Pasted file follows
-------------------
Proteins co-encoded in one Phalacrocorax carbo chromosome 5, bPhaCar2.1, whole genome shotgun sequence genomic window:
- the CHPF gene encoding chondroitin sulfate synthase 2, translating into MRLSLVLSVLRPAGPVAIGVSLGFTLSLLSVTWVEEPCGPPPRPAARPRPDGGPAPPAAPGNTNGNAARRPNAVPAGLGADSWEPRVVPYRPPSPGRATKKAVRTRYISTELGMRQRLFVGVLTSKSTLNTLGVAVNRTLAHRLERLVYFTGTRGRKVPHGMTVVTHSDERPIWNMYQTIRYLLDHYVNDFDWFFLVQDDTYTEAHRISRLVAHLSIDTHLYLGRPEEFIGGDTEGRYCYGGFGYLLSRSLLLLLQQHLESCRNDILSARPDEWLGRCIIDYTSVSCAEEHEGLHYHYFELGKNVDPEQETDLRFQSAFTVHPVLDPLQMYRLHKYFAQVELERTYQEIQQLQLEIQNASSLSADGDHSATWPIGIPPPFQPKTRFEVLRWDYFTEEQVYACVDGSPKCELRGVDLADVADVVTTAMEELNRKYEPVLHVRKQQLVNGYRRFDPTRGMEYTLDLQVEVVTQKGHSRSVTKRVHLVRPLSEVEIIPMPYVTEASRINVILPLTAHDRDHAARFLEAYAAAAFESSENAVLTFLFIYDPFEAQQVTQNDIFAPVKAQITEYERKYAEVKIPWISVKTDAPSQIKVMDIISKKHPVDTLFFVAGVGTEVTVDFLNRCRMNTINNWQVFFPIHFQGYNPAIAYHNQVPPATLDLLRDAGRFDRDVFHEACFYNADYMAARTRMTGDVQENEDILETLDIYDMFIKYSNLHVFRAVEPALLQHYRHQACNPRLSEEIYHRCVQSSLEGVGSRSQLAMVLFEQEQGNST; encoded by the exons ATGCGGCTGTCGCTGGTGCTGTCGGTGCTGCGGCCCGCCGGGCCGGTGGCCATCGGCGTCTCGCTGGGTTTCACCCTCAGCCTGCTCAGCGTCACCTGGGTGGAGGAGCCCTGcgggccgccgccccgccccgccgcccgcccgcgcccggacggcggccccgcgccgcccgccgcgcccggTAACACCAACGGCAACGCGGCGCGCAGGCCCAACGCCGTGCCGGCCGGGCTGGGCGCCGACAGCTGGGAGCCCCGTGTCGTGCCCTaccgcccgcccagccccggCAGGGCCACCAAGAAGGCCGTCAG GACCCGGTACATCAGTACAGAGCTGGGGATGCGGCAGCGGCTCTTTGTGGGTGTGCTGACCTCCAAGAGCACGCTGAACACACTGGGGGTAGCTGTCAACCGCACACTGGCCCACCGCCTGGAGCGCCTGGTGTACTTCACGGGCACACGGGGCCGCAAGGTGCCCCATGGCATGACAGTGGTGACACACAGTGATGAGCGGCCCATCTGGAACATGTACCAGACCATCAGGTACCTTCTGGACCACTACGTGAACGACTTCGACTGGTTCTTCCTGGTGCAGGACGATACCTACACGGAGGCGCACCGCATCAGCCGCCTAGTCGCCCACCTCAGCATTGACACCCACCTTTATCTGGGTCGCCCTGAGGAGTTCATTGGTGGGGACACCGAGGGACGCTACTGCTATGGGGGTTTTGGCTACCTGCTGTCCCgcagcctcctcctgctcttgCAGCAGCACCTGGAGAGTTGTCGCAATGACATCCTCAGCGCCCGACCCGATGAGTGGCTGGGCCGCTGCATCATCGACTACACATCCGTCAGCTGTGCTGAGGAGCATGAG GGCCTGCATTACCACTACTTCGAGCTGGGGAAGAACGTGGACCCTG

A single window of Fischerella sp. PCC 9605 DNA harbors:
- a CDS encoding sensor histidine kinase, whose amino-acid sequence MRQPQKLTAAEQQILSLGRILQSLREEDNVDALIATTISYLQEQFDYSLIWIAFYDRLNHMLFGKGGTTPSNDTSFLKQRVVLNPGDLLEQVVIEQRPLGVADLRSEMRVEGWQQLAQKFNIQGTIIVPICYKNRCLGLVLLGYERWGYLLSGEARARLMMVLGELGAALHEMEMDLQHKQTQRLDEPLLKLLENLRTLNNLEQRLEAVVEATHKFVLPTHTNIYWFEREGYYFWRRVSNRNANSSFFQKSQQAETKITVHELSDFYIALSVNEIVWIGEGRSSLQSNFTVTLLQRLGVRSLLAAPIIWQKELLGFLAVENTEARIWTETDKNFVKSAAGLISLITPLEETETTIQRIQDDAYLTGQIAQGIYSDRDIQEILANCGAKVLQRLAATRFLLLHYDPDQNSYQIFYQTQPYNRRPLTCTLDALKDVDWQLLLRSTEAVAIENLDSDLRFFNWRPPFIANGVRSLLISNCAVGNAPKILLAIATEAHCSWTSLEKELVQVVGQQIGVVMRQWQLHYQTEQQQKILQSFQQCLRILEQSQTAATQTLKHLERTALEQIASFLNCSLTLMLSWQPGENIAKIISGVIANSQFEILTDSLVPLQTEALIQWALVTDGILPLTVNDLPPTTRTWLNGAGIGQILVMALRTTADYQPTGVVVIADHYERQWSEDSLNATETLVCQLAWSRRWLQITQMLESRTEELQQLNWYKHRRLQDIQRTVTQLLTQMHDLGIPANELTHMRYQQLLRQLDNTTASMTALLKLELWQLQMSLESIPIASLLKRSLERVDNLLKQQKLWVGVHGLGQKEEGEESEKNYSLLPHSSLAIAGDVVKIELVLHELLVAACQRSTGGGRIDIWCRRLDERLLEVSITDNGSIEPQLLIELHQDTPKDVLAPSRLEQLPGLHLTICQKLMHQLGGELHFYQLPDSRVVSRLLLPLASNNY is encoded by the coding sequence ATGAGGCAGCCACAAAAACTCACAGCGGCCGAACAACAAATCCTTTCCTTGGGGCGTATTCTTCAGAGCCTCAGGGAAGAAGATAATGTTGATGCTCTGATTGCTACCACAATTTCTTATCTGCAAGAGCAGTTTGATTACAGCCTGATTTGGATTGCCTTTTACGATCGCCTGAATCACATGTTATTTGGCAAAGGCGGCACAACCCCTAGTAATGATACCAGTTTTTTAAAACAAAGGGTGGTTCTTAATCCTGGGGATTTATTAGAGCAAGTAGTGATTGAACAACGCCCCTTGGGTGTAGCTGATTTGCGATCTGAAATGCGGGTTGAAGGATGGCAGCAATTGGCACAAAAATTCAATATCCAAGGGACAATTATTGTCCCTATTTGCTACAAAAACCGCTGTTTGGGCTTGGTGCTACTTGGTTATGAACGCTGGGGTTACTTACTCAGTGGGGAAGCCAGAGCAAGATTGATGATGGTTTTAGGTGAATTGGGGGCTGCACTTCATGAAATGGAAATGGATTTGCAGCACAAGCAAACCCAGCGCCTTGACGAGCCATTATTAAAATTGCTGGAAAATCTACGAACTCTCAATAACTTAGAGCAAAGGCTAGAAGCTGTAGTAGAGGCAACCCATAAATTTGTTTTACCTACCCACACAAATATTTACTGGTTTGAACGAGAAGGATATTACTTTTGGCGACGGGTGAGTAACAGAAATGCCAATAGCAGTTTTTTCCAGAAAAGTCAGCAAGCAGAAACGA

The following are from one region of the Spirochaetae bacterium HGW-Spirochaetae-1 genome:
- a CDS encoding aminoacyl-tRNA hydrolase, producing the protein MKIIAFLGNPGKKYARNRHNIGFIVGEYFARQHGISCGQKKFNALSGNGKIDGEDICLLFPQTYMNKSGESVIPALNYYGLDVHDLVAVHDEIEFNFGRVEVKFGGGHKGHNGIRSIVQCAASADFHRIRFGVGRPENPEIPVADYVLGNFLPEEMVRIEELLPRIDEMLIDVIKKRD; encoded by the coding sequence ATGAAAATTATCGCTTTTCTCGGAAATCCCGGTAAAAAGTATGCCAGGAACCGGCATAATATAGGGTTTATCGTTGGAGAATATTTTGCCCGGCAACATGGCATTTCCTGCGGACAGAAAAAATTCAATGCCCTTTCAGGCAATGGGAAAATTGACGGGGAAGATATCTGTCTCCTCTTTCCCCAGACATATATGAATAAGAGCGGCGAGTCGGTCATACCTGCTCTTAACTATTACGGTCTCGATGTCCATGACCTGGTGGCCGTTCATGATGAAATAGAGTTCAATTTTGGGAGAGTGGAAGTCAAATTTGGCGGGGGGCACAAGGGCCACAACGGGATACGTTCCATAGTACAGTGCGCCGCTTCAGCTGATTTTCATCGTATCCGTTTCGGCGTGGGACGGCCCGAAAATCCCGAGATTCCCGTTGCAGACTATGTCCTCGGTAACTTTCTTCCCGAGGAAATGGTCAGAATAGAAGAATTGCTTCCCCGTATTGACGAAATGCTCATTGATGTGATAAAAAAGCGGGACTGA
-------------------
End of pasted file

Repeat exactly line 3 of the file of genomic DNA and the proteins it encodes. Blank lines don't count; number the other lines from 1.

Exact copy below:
A single window of Fischerella sp. PCC 9605 DNA harbors: